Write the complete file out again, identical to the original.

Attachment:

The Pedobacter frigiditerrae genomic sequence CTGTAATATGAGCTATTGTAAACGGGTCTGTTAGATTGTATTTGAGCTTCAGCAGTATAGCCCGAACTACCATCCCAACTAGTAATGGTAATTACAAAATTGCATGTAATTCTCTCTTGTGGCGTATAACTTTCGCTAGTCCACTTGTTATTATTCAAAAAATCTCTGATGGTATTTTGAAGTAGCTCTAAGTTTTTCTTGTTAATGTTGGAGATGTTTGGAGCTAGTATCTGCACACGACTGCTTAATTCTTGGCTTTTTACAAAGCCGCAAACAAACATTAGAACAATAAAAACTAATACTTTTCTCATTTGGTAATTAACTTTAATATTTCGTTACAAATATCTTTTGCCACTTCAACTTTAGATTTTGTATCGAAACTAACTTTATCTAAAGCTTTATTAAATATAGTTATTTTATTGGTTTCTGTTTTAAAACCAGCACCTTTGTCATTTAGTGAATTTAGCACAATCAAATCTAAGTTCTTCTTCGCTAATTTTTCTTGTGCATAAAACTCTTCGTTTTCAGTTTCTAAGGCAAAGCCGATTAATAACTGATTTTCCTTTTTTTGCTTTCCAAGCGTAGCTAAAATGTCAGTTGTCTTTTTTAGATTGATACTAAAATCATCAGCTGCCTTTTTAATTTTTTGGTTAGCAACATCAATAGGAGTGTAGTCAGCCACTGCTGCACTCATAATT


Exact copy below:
The Pedobacter frigiditerrae genomic sequence CTGTAATATGAGCTATTGTAAACGGGTCTGTTAGATTGTATTTGAGCTTCAGCAGTATAGCCCGAACTACCATCCCAACTAGTAATGGTAATTACAAAATTGCATGTAATTCTCTCTTGTGGCGTATAACTTTCGCTAGTCCACTTGTTATTATTCAAAAAATCTCTGATGGTATTTTGAAGTAGCTCTAAGTTTTTCTTGTTAATGTTGGAGATGTTTGGAGCTAGTATCTGCACACGACTGCTTAATTCTTGGCTTTTTACAAAGCCGCAAACAAACATTAGAACAATAAAAACTAATACTTTTCTCATTTGGTAATTAACTTTAATATTTCGTTACAAATATCTTTTGCCACTTCAACTTTAGATTTTGTATCGAAACTAACTTTATCTAAAGCTTTATTAAATATAGTTATTTTATTGGTTTCTGTTTTAAAACCAGCACCTTTGTCATTTAGTGAATTTAGCACAATCAAATCTAAGTTCTTCTTCGCTAATTTTTCTTGTGCATAAAACTCTTCGTTTTCAGTTTCTAAGGCAAAGCCGATTAATAACTGATTTTCCTTTTTTTGCTTTCCAAGCGTAGCTAAAATGTCAGTTGTCTTTTTTAGATTGATACTAAAATCATCAGCTGCCTTTTTAATTTTTTGGTTAGCAACATCAATAGGAGTGTAGTCAGCCACTGCTGCACTCATAATT